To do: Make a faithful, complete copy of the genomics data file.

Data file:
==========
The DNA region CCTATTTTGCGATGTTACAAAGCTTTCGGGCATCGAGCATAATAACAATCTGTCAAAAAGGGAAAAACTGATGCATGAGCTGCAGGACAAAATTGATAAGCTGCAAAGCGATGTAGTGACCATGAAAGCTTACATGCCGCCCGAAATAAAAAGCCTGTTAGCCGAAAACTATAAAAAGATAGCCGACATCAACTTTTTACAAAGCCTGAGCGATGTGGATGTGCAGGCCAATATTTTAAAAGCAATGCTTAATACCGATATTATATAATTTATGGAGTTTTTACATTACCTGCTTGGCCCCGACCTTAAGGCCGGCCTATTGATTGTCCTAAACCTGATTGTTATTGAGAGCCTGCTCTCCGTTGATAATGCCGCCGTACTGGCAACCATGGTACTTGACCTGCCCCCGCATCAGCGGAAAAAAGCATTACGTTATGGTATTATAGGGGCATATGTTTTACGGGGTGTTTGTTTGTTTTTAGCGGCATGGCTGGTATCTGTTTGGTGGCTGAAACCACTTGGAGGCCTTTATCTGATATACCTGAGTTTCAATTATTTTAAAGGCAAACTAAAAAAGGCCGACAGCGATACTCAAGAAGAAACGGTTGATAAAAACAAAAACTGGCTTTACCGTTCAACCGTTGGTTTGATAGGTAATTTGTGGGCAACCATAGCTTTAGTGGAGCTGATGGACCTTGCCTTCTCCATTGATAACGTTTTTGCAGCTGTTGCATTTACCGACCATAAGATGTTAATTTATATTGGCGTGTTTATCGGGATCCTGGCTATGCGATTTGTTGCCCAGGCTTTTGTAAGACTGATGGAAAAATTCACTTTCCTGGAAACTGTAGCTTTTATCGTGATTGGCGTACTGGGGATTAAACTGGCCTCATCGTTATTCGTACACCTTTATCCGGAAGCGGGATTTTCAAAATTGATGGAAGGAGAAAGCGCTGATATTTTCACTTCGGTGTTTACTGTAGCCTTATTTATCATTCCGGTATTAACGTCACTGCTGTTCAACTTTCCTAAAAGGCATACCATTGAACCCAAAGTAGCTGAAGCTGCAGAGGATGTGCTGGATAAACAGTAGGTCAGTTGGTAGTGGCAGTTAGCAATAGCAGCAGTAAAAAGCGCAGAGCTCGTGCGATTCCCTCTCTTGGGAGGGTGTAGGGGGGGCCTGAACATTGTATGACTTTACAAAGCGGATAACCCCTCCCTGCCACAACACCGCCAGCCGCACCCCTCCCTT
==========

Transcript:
The DNA region CCTATTTTGCGATGTTACAAAGCTTTCGGGCATCGAGCATAATAACAATCTGTCAAAAAGGGAAAAACTGATGCATGAGCTGCAGGACAAAATTGATAAGCTGCAAAGCGATGTAGTGACCATGAAAGCTTACATGCCGCCCGAAATAAAAAGCCTGTTAGCCGAAAACTATAAAAAGATAGCCGACATCAACTTTTTACAAAGCCTGAGCGATGTGGATGTGCAGGCCAATATTTTAAAAGCAATGCTTAATACCGATATTATATAATTTATGGAGTTTTTACATTACCTGCTTGGCCCCGACCTTAAGGCCGGCCTATTGATTGTCCTAAACCTGATTGTTATTGAGAGCCTGCTCTCCGTTGATAATGCCGCCGTACTGGCAACCATGGTACTTGACCTGCCCCCGCATCAGCGGAAAAAAGCATTACGTTATGGTATTATAGGGGCATATGTTTTACGGGGTGTTTGTTTGTTTTTAGCGGCATGGCTGGTATCTGTTTGGTGGCTGAAACCACTTGGAGGCCTTTATCTGATATACCTGAGTTTCAATTATTTTAAAGGCAAACTAAAAAAGGCCGACAGCGATACTCAAGAAGAAACGGTTGATAAAAACAAAAACTGGCTTTACCGTTCAACCGTTGGTTTGATAGGTAATTTGTGGGCAACCATAGCTTTAGTGGAGCTGATGGACCTTGCCTTCTCCATTGATAACGTTTTTGCAGCTGTTGCATTTACCGACCATAAGATGTTAATTTATATTGGCGTGTTTATCGGGATCCTGGCTATGCGATTTGTTGCCCAGGCTTTTGTAAGACTGATGGAAAAATTCACTTTCCTGGAAACTGTAGCTTTTATCGTGATTGGCGTACTGGGGATTAAACTGGCCTCATCGTTATTCGTACACCTTTATCCGGAAGCGGGATTTTCAAAATTGATGGAAGGAGAAAGCGCTGATATTTTCACTTCGGTGTTTACTGTAGCCTTATTTATCATTCCGGTATTAACGTCACTGCTGTTCAACTTTCCTAAAAGGCATACCATTGAACCCAAAGTAGCTGAAGCTGCAGAGGATGTGCTGGATAAACAGTAGGTCAGTTGGTAGTGGCAGTTAGCAATAGCAGCAGTAAAAAGCGCAGAGCTCGTGCGATTCCCTCTCTTGGGAGGGTGTAGGGGGGGCCTGAACATTGTATGACTTTACAAAGCGGATAACCCCTCCCTGCCACAACACCGCCAGCCGCACCCCTCCCTT